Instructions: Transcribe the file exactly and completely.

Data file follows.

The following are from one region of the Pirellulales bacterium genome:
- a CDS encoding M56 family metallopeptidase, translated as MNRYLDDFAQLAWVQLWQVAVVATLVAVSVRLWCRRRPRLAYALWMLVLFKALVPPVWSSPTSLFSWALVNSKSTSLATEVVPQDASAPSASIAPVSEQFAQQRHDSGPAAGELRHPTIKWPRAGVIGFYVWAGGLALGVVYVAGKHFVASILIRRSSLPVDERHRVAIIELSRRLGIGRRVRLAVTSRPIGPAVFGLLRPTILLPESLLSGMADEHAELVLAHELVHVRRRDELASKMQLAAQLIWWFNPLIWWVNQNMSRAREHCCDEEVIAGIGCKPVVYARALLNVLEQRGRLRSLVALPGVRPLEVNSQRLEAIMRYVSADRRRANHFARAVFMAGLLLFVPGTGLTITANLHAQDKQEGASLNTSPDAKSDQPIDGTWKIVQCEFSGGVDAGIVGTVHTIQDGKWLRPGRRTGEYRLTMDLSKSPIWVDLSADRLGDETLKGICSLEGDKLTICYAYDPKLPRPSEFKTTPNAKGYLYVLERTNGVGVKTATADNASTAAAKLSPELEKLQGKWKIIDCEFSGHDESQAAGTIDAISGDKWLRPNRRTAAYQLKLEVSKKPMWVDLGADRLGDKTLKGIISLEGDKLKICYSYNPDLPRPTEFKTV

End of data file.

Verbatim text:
The following are from one region of the Pirellulales bacterium genome:
- a CDS encoding M56 family metallopeptidase, translated as MNRYLDDFAQLAWVQLWQVAVVATLVAVSVRLWCRRRPRLAYALWMLVLFKALVPPVWSSPTSLFSWALVNSKSTSLATEVVPQDASAPSASIAPVSEQFAQQRHDSGPAAGELRHPTIKWPRAGVIGFYVWAGGLALGVVYVAGKHFVASILIRRSSLPVDERHRVAIIELSRRLGIGRRVRLAVTSRPIGPAVFGLLRPTILLPESLLSGMADEHAELVLAHELVHVRRRDELASKMQLAAQLIWWFNPLIWWVNQNMSRAREHCCDEEVIAGIGCKPVVYARALLNVLEQRGRLRSLVALPGVRPLEVNSQRLEAIMRYVSADRRRANHFARAVFMAGLLLFVPGTGLTITANLHAQDKQEGASLNTSPDAKSDQPIDGTWKIVQCEFSGGVDAGIVGTVHTIQDGKWLRPGRRTGEYRLTMDLSKSPIWVDLSADRLGDETLKGICSLEGDKLTICYAYDPKLPRPSEFKTTPNAKGYLYVLERTNGVGVKTATADNASTAAAKLSPELEKLQGKWKIIDCEFSGHDESQAAGTIDAISGDKWLRPNRRTAAYQLKLEVSKKPMWVDLGADRLGDKTLKGIISLEGDKLKICYSYNPDLPRPTEFKTV